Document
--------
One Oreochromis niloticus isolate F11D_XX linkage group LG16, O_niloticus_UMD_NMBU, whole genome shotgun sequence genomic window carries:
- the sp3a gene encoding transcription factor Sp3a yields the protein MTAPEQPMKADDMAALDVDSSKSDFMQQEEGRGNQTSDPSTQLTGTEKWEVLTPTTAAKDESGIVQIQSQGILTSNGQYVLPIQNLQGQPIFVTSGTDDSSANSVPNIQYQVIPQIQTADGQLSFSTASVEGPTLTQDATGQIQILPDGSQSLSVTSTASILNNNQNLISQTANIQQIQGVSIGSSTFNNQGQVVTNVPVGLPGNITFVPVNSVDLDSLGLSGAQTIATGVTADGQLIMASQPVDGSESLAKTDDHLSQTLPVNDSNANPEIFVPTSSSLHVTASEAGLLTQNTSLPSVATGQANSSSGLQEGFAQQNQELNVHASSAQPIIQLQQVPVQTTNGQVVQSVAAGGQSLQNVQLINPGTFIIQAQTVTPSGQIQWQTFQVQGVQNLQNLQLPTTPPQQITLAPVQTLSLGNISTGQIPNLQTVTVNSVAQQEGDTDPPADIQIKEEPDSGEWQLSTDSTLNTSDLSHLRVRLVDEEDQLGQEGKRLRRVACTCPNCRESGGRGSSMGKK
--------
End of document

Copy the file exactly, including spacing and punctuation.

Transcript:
One Oreochromis niloticus isolate F11D_XX linkage group LG16, O_niloticus_UMD_NMBU, whole genome shotgun sequence genomic window carries:
- the sp3a gene encoding transcription factor Sp3a yields the protein MTAPEQPMKADDMAALDVDSSKSDFMQQEEGRGNQTSDPSTQLTGTEKWEVLTPTTAAKDESGIVQIQSQGILTSNGQYVLPIQNLQGQPIFVTSGTDDSSANSVPNIQYQVIPQIQTADGQLSFSTASVEGPTLTQDATGQIQILPDGSQSLSVTSTASILNNNQNLISQTANIQQIQGVSIGSSTFNNQGQVVTNVPVGLPGNITFVPVNSVDLDSLGLSGAQTIATGVTADGQLIMASQPVDGSESLAKTDDHLSQTLPVNDSNANPEIFVPTSSSLHVTASEAGLLTQNTSLPSVATGQANSSSGLQEGFAQQNQELNVHASSAQPIIQLQQVPVQTTNGQVVQSVAAGGQSLQNVQLINPGTFIIQAQTVTPSGQIQWQTFQVQGVQNLQNLQLPTTPPQQITLAPVQTLSLGNISTGQIPNLQTVTVNSVAQQEGDTDPPADIQIKEEPDSGEWQLSTDSTLNTSDLSHLRVRLVDEEDQLGQEGKRLRRVACTCPNCRESGGRGSSMGKK